67% helpful
Patriot47 answered...

The best thing to do is make sure that your opthalmalogist gives you the amt of monies before you do anything.. Yes..it is going to cost you more for the non standard eye lenses, but that is your option not normal. Your vision will improve completely..but not to the tune that you don't use glasses. In any eye surgery the opthalmalogist that performs your surgery usually includes a package given to you with eye drops you will need. These are furnished to you by the surgeon that performs the surgery.. Insure that this is part of the surgery.. Many surgeons.. (eye surgeons) will issue you a kit for after surgery.. Bottom line.. get your total of monies out of pocket before you do anything.. or you will wind up paying or not having the procedure done.. With any insurance.. medicare or other,.. your cost for a standard cataract surgery will be 500-550 per eye.. unless you choose.. crystalens.. then you can expect to pay.. 1200+..and the best thing to do is ask your Dr. (surgeon) for sample eye drops.. all of them will give you samples.. why pay.. more?

 

64px-hh6b80fd52d1
14% helpful
An anonymous caregiver answered...

in general the answer is somewhere between the extremes in the other answers above.

Patriot47 has it pretty accurate except that I would find it unusual -- but not impossible -- that the the surgeon would provide free eye drops given that he or she operates on about 500 cataract patients a year (and would go broke giving them to everyone free). The eye drops are covered by Part D but are brandname and therefore expensive (as someone else noted). But my eye drops were $100 under Part D, not $500 as someone claimed.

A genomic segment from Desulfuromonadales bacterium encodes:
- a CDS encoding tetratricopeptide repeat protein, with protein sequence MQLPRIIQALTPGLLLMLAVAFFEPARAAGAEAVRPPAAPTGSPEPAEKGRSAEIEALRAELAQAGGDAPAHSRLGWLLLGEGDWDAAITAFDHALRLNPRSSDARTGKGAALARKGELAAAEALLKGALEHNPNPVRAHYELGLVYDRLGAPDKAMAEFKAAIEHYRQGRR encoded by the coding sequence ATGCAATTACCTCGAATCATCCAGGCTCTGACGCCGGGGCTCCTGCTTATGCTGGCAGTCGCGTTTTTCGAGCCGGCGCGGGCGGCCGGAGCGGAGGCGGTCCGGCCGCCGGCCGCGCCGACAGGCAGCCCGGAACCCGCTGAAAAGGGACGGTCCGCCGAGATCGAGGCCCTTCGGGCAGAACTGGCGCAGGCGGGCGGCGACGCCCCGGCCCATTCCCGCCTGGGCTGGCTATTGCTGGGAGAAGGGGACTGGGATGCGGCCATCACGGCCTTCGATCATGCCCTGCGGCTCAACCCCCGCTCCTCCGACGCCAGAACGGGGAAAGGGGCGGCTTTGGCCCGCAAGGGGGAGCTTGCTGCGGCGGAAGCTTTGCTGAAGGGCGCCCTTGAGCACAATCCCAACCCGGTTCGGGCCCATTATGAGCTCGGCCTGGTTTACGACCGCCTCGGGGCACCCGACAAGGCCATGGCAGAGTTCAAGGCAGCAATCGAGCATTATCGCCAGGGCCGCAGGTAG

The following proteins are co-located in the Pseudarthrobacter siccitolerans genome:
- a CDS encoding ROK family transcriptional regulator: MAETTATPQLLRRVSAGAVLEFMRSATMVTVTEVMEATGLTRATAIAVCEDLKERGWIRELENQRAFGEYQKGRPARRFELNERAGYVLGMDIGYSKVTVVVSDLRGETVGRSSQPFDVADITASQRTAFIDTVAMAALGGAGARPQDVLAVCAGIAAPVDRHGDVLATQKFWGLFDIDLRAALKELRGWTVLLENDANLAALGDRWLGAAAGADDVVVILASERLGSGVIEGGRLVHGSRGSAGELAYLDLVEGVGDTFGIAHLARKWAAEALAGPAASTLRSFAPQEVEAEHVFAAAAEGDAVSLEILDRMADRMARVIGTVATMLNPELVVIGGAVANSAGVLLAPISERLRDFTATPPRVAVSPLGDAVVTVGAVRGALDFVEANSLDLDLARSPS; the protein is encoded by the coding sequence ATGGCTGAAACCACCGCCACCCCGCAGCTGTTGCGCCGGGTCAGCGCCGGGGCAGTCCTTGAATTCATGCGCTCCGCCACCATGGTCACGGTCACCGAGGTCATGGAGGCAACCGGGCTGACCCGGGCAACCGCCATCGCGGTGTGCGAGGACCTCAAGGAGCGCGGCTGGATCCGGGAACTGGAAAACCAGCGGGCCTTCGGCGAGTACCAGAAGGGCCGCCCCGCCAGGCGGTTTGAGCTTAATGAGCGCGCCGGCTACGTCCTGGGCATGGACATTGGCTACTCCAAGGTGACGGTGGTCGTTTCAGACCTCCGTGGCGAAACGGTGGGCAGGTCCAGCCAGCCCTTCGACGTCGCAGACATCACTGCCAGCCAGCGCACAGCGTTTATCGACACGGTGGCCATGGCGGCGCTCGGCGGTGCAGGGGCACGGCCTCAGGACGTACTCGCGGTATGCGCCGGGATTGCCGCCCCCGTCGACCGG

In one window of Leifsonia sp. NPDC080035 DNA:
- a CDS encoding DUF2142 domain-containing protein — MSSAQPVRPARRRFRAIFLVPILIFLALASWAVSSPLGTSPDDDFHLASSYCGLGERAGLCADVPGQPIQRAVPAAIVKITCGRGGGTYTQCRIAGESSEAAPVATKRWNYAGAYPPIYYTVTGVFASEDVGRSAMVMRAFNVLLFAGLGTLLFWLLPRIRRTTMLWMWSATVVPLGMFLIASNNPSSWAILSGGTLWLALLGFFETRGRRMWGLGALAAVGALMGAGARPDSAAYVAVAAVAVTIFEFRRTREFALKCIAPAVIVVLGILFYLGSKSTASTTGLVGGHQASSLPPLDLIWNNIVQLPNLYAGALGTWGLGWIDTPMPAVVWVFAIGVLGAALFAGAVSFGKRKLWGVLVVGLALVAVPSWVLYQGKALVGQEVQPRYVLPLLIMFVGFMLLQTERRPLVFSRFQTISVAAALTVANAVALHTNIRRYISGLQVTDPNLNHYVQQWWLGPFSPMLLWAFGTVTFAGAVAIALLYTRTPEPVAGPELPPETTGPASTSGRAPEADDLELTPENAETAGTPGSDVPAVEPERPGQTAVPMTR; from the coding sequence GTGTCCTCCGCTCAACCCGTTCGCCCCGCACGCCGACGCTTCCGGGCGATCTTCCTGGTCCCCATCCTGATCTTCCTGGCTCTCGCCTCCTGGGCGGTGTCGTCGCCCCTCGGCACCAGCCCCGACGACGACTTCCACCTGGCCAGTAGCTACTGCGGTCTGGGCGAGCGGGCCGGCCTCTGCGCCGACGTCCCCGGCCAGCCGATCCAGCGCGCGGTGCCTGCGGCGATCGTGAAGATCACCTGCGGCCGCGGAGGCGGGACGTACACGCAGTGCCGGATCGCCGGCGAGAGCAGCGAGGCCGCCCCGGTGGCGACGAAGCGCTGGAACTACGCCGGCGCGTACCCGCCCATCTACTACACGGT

And of course Medicare pays for anesthesia. Perhaps the anesthesia doctor used (probably selected by the clinic or the hospital, not the surgeon) might not have accepted Medicare. Or... I dunno... sounds fishy.

 

64px-hh6b80fd52d1
An anonymous caregiver answered...

I priced out the 4 drugs my brother was instructed to take for his cataract surgery. 2014 prices under Medicare Part D providers ran about $750 to just under $1000. Way to much money for people on social security. Heaven help them if a second bottle is needed. So much stress for the retirees. I thought health expenses would improve under the Affordable Care Act.

 

14% helpful
JeanMY answered...

My Mom had the Toric 10L put in 2 years ago and paid $500 to the Dr. for the lens. She's having the other eye done next month (different Dr.) and the he wants $550, plus another $350 for the hospital. I'm trying to figure out why the hospital gets $350 for ordering the lens. Does this sound reasonable? I know the hospital will bill again for the use of their space, as will the Dr. for the surgery. Just doesn't make sense that they can both charge for the lens.

 

 
Ask a question Ask a question | Add an answer Add an answer